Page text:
It is currently 20 Oct 2017, 20:44

### GMAT Club Daily Prep

#### Thank you for using the timer - this advanced tool can estimate your performance and suggest more practice questions. We have subscribed you to Daily Prep Questions via email.

Customized
for You

we will pick new questions that match your level based on your Timer History

Track

every week, we’ll send you an estimated GMAT score based on your performance

Practice
Pays

we will pick new questions that match your level based on your Timer History

# Events & Promotions

###### Events & Promotions in June
Open Detailed Calendar

# What's the real difference between the following 2: 1. I

Author Message
Senior Manager
Joined: 05 Jul 2010
Posts: 353

Kudos [?]: 53 [0], given: 17

What's the real difference between the following 2: 1. I [#permalink]

### Show Tags

10 Jul 2011, 16:53
What's the real difference between the following 2:

1. I have worked with this company for two years.
2. I have been working with this company for two years.

Both are said to be correct usage in Aristotle SC tense book, but does not define a clear difference; at-least I can't perceive.

I can't tell when to use present perfect and when to use present perfect continuous, given a Duration From the Past Until Now.

Thanks.

Kudos [?]: 53 [0], given: 17

Intern
Joined: 30 Jan 2011
Posts: 18

Kudos [?]: 1 [0], given: 4

Re: Has worked vs Has been working [#permalink]

### Show Tags

11 Jul 2011, 05:17
The 2nd sentence I have been working with this company for two years. uses present perfect progressive tense, which stresses that the action has continued and isn't completed.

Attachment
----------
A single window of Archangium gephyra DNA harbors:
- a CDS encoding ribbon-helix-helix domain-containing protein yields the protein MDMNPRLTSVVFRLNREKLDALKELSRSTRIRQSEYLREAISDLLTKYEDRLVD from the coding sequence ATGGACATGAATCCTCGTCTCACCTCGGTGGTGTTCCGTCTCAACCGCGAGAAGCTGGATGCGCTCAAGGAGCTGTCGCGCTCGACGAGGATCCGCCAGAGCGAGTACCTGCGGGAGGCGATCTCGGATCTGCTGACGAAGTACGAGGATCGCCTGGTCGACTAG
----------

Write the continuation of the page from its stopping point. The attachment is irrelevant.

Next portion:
If you changed your job, you would say: I have worked with this company for two years.

Kudos [?]: 1 [0], given: 4

Senior Manager
Joined: 05 Jul 2010
Posts: 353

Kudos [?]: 53 [0], given: 17

Re: Has worked vs Has been working [#permalink]

### Show Tags

11 Jul 2011, 05:59
pizza2equity wrote:
The 2nd sentence I have been working with this company for two years. uses present perfect progressive tense, which stresses that the action has continued and isn't completed.

If you changed your job, you would say: I have worked with this company for two years.

Thanks pizza2equity for taking the time out to reply to this thread. But that's the real problem I am having.

You said: "If you changed your job, you would say: I have worked with this company for two years."
Why not: I worked with this company for two years.

What's the difference? I think I am missing some fundamental here. This past and present prefect difference is killing me!

Kudos [?]: 53 [0], given: 17

Re: Has worked vs Has been working   [#permalink] 11 Jul 2011, 05:59
Display posts from previous: Sort by